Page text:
1998 Discover Technology Awards: Introduction

Wednesday, July 01, 1998
This year, as in all the previous years, one of our biggest challenges in selecting the finalists for the Discover Awards was in making comparisons between unlike inventions from a myriad of worthy entrants. Our use of categories only partly ameliorates this problem. Is a high-tech bandage for repairing airplanes more or less ingenious than a billion-dollar fighter plane? Is a nearly frictionless coating a better idea than an energy-generating machine that consists of nothing but an empty cavity filled with sound waves? Is a fuel cell that runs on gasoline more or less worthy than a boat that propels itself with penguinlike flippers? The difficulty is resolving such questions sensibly without recourse to coins or darts.

Choosing the 45 finalists was tough, and we editors at Discover deserve all the credit or blame, whichever the case may be. But when it came to choosing the winners, we did what responsible committees have been doing for thousands of years: we punted. More specifically, we threw each group of finalists into the collective lap of a panel of handpicked expert judges. And we did so, we freely confess, with relief.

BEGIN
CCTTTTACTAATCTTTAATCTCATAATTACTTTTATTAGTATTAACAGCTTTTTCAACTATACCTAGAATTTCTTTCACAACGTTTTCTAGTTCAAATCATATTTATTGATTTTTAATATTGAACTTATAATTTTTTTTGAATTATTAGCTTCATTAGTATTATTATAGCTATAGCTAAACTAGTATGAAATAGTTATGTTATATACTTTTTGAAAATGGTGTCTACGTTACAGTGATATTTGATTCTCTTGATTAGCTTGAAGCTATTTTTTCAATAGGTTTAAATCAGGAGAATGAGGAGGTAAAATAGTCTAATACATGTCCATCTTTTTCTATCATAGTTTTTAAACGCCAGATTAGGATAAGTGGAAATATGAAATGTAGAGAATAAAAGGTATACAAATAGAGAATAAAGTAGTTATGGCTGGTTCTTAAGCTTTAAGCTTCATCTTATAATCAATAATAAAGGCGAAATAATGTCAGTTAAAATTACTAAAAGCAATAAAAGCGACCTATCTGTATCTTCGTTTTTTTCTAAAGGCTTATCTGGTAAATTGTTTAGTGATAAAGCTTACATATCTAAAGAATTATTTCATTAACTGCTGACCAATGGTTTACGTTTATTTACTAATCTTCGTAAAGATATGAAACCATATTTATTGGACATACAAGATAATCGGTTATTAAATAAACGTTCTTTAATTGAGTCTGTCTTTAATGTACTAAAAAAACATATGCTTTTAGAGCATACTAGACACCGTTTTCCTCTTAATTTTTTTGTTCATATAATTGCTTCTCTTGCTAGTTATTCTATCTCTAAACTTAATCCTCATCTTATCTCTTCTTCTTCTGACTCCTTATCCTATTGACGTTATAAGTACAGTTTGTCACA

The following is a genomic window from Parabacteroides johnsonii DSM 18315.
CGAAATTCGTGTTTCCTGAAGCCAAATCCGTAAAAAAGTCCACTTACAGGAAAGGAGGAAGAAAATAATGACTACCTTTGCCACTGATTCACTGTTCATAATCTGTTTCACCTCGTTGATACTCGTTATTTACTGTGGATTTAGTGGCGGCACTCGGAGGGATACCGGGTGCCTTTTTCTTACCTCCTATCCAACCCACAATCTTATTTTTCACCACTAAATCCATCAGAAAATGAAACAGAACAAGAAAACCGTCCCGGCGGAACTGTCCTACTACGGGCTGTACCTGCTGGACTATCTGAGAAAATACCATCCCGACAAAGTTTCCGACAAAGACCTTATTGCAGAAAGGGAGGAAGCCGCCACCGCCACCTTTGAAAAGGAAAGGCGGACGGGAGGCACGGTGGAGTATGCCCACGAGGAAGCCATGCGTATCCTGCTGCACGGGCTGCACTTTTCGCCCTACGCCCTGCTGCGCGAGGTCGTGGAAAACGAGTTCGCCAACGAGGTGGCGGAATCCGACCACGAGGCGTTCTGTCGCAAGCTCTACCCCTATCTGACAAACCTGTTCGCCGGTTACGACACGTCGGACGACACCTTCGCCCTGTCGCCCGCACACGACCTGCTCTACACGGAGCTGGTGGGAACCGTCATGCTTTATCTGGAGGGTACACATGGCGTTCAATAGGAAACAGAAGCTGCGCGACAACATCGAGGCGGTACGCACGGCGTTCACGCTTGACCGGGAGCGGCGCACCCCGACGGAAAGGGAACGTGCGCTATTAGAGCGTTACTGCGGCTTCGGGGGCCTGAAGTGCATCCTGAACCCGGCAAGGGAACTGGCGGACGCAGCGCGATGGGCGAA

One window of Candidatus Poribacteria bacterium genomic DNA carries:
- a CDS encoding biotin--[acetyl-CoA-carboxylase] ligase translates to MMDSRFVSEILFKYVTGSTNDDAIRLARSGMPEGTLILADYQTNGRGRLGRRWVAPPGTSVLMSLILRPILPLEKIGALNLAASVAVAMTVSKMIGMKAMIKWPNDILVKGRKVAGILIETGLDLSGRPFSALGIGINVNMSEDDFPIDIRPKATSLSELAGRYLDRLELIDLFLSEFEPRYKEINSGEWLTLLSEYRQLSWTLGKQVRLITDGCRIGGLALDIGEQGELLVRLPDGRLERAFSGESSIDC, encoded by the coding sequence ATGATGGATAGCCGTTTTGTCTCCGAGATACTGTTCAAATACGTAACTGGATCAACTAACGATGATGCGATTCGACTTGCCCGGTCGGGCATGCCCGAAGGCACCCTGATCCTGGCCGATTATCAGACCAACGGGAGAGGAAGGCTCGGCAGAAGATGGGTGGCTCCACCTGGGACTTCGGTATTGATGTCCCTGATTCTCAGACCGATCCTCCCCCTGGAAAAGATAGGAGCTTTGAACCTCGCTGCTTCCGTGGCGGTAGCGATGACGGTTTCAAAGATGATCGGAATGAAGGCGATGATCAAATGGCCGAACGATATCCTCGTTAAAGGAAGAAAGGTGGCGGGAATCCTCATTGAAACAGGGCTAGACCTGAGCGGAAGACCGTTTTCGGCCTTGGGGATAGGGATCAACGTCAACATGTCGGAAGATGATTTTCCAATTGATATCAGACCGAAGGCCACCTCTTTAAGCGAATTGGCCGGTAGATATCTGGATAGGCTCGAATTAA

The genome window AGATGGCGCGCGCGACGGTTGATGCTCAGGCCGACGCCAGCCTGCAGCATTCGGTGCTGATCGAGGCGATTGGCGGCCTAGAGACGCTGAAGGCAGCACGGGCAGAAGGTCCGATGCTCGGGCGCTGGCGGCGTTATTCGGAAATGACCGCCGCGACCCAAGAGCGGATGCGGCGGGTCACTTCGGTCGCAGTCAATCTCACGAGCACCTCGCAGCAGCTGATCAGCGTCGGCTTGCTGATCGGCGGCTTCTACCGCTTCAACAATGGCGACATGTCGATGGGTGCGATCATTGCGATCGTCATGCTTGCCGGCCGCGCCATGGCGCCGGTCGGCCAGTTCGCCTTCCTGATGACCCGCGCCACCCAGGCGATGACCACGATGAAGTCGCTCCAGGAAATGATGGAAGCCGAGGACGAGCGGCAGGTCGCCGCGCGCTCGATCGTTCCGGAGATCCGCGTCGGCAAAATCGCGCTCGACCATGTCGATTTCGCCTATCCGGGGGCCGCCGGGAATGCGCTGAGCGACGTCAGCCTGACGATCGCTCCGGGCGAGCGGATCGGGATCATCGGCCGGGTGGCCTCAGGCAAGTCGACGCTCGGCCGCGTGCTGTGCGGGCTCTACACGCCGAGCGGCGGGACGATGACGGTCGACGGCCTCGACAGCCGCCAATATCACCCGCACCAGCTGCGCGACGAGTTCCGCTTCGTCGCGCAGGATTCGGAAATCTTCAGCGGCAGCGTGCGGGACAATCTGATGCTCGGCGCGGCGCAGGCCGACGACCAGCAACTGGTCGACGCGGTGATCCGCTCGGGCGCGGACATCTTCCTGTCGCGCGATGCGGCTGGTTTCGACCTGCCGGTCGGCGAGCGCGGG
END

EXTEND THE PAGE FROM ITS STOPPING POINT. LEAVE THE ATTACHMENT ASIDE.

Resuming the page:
One aspect of the process, at least, was easy: finding those intriguing technologies in the first place. The pool of entrants once again demonstrated that childlike curiosity and playful inventiveness exist in great abundance. They are qualities that define us as a species, they power our economy and fuel our imagination, and they reside to some degree in each of us. They reside especially comfortably, of course, in the men and women we all recognize as the true innovators of our time. These awards represent our modest attempt to celebrate them.
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